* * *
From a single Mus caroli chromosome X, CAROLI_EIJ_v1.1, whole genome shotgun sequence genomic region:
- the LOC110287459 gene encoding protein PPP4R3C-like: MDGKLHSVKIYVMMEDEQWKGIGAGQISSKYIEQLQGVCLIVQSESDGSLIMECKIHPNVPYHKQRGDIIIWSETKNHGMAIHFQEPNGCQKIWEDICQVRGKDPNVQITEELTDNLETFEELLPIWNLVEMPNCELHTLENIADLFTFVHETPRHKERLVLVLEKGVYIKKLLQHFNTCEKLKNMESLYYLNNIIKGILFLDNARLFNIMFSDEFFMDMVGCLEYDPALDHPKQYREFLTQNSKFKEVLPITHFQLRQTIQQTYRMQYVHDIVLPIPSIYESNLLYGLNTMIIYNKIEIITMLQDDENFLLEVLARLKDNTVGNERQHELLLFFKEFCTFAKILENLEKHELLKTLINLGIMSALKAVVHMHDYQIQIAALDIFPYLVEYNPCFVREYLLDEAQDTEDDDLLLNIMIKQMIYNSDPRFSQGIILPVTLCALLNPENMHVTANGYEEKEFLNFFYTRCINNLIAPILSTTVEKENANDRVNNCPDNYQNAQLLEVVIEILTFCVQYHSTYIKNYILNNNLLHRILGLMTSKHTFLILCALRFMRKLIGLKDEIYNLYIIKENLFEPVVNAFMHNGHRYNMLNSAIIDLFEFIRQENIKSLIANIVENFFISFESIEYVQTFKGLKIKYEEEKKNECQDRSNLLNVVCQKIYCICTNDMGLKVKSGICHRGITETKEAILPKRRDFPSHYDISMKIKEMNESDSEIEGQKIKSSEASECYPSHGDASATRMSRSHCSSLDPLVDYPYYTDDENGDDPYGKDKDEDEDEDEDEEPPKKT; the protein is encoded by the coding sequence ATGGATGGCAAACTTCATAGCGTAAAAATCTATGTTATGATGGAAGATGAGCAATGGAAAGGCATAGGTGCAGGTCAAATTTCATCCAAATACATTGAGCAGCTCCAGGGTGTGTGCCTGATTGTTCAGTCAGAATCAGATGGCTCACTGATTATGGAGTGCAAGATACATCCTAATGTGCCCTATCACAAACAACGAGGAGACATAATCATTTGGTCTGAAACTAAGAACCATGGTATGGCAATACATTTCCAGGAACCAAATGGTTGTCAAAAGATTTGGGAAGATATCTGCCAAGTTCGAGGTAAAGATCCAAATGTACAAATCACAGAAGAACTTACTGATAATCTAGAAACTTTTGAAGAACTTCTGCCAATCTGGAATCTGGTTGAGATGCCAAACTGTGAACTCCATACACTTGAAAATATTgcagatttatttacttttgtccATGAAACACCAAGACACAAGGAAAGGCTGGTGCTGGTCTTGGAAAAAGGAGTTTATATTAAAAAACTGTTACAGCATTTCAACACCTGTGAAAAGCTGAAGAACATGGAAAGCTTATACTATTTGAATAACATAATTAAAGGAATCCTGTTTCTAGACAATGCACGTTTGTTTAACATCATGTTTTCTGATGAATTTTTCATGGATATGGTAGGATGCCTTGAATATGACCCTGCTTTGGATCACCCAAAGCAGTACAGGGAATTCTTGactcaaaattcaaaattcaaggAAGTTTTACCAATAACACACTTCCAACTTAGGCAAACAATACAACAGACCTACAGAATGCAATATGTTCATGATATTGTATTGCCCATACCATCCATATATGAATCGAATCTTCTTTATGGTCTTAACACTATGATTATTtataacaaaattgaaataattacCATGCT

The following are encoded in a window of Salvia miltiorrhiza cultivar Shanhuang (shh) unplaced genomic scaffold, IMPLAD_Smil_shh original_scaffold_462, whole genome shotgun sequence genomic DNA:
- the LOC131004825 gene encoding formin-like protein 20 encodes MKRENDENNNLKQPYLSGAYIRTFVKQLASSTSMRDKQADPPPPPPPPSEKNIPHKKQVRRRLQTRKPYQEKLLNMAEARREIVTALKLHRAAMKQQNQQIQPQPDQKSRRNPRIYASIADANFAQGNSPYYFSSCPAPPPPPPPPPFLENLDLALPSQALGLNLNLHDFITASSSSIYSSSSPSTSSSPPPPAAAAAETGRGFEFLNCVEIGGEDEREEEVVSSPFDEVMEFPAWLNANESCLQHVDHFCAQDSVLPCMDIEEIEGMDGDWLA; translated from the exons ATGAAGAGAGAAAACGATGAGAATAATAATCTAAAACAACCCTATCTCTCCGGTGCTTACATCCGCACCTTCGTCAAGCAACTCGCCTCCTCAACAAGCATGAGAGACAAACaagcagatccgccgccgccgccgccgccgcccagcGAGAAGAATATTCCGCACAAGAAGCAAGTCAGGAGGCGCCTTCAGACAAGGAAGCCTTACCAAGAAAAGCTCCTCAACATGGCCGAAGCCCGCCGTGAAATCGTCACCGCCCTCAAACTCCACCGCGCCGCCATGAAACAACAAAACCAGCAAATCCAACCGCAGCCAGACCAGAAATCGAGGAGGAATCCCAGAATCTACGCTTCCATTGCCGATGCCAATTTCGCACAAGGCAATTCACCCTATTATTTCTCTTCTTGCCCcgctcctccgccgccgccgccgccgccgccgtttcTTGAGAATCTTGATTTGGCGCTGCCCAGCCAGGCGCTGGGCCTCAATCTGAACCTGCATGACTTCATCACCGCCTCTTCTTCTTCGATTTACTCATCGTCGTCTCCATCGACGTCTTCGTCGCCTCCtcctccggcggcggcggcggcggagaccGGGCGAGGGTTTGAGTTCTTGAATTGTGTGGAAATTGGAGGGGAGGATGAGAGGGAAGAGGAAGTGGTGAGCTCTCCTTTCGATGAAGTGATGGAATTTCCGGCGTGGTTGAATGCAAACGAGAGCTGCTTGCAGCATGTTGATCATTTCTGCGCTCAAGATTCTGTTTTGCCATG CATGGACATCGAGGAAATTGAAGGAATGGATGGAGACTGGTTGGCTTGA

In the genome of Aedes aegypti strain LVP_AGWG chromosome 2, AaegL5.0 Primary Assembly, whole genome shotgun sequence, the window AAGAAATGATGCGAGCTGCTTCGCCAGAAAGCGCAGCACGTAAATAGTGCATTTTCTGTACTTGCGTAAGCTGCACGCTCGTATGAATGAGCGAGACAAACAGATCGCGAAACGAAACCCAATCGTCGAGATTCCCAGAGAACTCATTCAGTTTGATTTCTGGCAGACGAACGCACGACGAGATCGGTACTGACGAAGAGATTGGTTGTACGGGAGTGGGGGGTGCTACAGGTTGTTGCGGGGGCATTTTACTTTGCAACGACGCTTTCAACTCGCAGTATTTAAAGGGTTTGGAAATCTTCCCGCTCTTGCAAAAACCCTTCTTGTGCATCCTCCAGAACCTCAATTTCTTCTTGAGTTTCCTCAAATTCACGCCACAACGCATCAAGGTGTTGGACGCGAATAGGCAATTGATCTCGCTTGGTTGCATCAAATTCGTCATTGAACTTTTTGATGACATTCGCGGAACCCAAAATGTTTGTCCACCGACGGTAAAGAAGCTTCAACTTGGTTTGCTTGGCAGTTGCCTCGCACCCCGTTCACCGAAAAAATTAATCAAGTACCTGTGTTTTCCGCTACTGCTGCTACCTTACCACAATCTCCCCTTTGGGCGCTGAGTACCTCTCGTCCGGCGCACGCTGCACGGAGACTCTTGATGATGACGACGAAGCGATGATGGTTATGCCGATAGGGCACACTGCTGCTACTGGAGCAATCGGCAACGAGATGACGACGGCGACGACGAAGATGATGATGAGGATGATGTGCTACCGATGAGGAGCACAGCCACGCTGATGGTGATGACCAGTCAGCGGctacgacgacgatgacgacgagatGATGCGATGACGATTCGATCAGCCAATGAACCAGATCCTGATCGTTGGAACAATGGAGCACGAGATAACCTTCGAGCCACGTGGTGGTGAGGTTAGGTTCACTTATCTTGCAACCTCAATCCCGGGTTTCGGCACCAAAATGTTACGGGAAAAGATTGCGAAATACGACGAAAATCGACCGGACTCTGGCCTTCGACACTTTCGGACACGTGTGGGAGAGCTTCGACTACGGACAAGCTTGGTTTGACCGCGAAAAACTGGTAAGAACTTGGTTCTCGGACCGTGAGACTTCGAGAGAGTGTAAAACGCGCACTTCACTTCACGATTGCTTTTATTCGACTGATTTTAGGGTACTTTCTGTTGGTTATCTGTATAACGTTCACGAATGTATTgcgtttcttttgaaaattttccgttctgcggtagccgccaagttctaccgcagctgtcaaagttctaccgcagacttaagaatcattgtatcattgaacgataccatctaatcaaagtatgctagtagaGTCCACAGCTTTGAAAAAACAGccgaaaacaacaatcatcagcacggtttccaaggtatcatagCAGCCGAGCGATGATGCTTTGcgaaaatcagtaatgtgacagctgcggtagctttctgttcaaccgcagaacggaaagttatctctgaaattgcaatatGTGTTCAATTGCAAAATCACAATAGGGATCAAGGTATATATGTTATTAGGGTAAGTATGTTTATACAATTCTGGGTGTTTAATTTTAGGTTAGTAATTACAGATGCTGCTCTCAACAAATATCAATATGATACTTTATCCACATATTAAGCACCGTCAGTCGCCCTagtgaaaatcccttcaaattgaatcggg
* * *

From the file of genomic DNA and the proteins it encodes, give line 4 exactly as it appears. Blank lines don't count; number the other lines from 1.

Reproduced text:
- the LOC131004825 gene encoding formin-like protein 20 encodes MKRENDENNNLKQPYLSGAYIRTFVKQLASSTSMRDKQADPPPPPPPPSEKNIPHKKQVRRRLQTRKPYQEKLLNMAEARREIVTALKLHRAAMKQQNQQIQPQPDQKSRRNPRIYASIADANFAQGNSPYYFSSCPAPPPPPPPPPFLENLDLALPSQALGLNLNLHDFITASSSSIYSSSSPSTSSSPPPPAAAAAETGRGFEFLNCVEIGGEDEREEEVVSSPFDEVMEFPAWLNANESCLQHVDHFCAQDSVLPCMDIEEIEGMDGDWLA; translated from the exons ATGAAGAGAGAAAACGATGAGAATAATAATCTAAAACAACCCTATCTCTCCGGTGCTTACATCCGCACCTTCGTCAAGCAACTCGCCTCCTCAACAAGCATGAGAGACAAACaagcagatccgccgccgccgccgccgccgcccagcGAGAAGAATATTCCGCACAAGAAGCAAGTCAGGAGGCGCCTTCAGACAAGGAAGCCTTACCAAGAAAAGCTCCTCAACATGGCCGAAGCCCGCCGTGAAATCGTCACCGCCCTCAAACTCCACCGCGCCGCCATGAAACAACAAAACCAGCAAATCCAACCGCAGCCAGACCAGAAATCGAGGAGGAATCCCAGAATCTACGCTTCCATTGCCGATGCCAATTTCGCACAAGGCAATTCACCCTATTATTTCTCTTCTTGCCCcgctcctccgccgccgccgccgccgccgccgtttcTTGAGAATCTTGATTTGGCGCTGCCCAGCCAGGCGCTGGGCCTCAATCTGAACCTGCATGACTTCATCACCGCCTCTTCTTCTTCGATTTACTCATCGTCGTCTCCATCGACGTCTTCGTCGCCTCCtcctccggcggcggcggcggcggagaccGGGCGAGGGTTTGAGTTCTTGAATTGTGTGGAAATTGGAGGGGAGGATGAGAGGGAAGAGGAAGTGGTGAGCTCTCCTTTCGATGAAGTGATGGAATTTCCGGCGTGGTTGAATGCAAACGAGAGCTGCTTGCAGCATGTTGATCATTTCTGCGCTCAAGATTCTGTTTTGCCATG CATGGACATCGAGGAAATTGAAGGAATGGATGGAGACTGGTTGGCTTGA